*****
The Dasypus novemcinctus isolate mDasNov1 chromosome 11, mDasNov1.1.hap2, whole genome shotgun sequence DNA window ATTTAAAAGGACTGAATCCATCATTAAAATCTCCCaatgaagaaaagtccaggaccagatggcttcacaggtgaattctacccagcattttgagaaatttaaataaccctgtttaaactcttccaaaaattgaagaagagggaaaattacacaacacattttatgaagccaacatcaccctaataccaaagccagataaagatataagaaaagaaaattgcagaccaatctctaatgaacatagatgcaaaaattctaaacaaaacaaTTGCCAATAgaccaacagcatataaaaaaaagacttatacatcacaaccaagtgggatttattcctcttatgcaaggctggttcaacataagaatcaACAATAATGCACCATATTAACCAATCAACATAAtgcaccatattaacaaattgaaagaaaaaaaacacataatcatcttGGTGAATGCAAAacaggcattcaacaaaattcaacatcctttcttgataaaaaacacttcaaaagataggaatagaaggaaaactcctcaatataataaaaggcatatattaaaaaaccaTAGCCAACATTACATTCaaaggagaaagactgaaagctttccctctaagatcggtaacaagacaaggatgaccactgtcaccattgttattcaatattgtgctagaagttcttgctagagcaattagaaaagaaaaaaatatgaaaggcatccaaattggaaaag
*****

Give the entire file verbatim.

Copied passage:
The Dasypus novemcinctus isolate mDasNov1 chromosome 11, mDasNov1.1.hap2, whole genome shotgun sequence DNA window ATTTAAAAGGACTGAATCCATCATTAAAATCTCCCaatgaagaaaagtccaggaccagatggcttcacaggtgaattctacccagcattttgagaaatttaaataaccctgtttaaactcttccaaaaattgaagaagagggaaaattacacaacacattttatgaagccaacatcaccctaataccaaagccagataaagatataagaaaagaaaattgcagaccaatctctaatgaacatagatgcaaaaattctaaacaaaacaaTTGCCAATAgaccaacagcatataaaaaaaagacttatacatcacaaccaagtgggatttattcctcttatgcaaggctggttcaacataagaatcaACAATAATGCACCATATTAACCAATCAACATAAtgcaccatattaacaaattgaaagaaaaaaaacacataatcatcttGGTGAATGCAAAacaggcattcaacaaaattcaacatcctttcttgataaaaaacacttcaaaagataggaatagaaggaaaactcctcaatataataaaaggcatatattaaaaaaccaTAGCCAACATTACATTCaaaggagaaagactgaaagctttccctctaagatcggtaacaagacaaggatgaccactgtcaccattgttattcaatattgtgctagaagttcttgctagagcaattagaaaagaaaaaaatatgaaaggcatccaaattggaaaag